Well, it’s not 2006 anymore. A lot has changed. And RichardAtDell has been there to experience the evolution of social media first hand. As the saying goes, he’s forgotten more than many of us ever will learn.

I hope that you’ll join us at Third Tuesday to hear from one of the leading corporate social media practitioners as he talks with us about the journey he’s been on, the path we’re following, and where he sees things going in the future.

Look for details and registration info in the next few days on each of the Third Tuesday Ottawa #TTO, Third Tuesday Toronto #TTT, Third Tuesday Calgary #CTT, and Third Tuesday Vancouver #TTV websites.

Thank you to our sponsors.

Once again, I’d like to thank our sponsors – CNW Group, Rogers Communications, Radian6, and Fairmont Hotels and Resorts. Your sponsorship makes it possible for us to bring great speakers not just to Toronto, but to Third Tuesdays across the country. You make third Tuesday a truly Canadian affair.

To whet your appetite

If you’re not familiar with the Dell story and RichardAtDell, you can get a taste of what we’ll be talking about at Third Tuesday by watching this video. Enjoy.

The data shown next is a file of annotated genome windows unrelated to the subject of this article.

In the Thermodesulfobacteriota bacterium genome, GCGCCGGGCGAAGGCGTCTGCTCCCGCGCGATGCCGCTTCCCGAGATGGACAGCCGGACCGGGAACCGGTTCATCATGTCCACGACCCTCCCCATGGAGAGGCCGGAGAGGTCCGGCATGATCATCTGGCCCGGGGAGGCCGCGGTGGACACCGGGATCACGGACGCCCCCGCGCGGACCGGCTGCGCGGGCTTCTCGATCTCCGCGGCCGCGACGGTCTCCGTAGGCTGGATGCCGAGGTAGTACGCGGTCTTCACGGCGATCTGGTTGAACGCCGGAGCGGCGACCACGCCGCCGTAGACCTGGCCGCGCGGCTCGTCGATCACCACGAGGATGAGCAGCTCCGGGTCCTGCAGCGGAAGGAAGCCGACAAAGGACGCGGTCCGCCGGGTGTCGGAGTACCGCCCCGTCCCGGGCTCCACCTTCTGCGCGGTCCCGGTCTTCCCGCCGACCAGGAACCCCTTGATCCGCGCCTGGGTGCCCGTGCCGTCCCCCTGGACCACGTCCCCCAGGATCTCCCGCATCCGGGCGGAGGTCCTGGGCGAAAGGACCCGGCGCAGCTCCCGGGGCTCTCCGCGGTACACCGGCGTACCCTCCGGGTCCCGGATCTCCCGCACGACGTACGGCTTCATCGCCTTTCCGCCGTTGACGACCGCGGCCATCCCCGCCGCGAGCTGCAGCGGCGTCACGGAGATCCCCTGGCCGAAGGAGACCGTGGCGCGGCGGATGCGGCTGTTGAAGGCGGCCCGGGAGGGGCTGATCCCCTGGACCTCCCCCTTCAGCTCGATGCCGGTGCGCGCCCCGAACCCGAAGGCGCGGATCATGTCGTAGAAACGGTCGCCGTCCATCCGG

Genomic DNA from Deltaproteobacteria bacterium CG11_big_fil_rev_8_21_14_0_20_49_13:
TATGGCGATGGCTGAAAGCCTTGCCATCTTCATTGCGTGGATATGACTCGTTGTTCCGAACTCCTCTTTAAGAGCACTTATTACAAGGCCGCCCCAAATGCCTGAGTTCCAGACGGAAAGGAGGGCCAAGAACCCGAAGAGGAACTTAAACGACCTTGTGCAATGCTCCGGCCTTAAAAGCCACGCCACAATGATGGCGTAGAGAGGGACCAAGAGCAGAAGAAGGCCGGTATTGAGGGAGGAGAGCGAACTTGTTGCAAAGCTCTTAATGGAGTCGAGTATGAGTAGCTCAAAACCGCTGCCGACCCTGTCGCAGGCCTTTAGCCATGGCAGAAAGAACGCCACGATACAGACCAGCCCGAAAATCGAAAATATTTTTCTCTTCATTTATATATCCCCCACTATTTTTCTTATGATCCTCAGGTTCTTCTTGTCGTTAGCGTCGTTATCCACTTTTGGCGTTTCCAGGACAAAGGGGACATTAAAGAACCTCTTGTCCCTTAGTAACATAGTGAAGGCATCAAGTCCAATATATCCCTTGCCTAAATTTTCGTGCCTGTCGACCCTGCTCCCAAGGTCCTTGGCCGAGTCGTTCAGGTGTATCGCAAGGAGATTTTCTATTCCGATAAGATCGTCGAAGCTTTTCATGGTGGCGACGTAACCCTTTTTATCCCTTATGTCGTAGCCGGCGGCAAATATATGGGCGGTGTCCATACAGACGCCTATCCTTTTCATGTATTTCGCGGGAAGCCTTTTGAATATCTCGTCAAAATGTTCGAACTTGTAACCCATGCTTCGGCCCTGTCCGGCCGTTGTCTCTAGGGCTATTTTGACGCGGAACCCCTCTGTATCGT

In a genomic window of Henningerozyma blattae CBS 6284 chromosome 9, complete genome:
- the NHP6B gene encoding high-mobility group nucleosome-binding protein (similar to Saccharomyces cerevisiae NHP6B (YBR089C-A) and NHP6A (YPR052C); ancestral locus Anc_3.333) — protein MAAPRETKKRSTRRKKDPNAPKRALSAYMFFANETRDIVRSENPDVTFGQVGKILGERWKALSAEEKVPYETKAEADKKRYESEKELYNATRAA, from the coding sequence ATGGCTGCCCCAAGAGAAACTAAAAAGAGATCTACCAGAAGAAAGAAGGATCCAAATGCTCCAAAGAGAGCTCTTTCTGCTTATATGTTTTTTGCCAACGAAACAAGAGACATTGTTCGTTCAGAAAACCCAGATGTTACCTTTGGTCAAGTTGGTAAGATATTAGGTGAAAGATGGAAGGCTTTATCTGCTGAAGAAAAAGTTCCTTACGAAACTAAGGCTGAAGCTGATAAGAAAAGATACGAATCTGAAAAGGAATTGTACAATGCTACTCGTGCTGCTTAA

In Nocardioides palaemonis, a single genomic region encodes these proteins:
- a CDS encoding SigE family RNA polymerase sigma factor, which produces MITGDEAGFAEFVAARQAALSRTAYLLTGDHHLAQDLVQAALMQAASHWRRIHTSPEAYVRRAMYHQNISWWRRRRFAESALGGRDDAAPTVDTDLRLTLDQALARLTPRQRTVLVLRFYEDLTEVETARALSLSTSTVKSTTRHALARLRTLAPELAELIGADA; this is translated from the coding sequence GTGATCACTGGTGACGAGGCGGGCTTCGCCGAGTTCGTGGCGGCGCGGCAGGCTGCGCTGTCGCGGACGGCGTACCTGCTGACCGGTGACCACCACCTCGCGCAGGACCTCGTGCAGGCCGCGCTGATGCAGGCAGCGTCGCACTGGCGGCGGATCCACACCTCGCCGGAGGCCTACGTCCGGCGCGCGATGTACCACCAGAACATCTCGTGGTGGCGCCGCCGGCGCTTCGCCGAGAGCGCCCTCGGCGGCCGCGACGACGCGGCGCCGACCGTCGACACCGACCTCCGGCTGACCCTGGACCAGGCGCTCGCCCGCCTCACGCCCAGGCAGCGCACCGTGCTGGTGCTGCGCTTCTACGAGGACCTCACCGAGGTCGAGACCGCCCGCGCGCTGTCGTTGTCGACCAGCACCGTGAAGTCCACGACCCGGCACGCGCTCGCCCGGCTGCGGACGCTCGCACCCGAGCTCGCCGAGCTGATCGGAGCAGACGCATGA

Video is the Ultimate Social Object

When I started blogging on ProPR in 2005, blogging was strictly a text only affair. My first post was a headline with text. That’s all that WordPress, my chosen publishing platform, could handle.

But things didn’t stand still. And there were a rapid series of improvements to blogging software that let me add pictures, audio and video to my blog. Today, I include pictures in every post on ProPR to provide quick cues about the subject matter of the post. Depending on the subject, I may include an audio clip. However, more and more of what I produce involves video.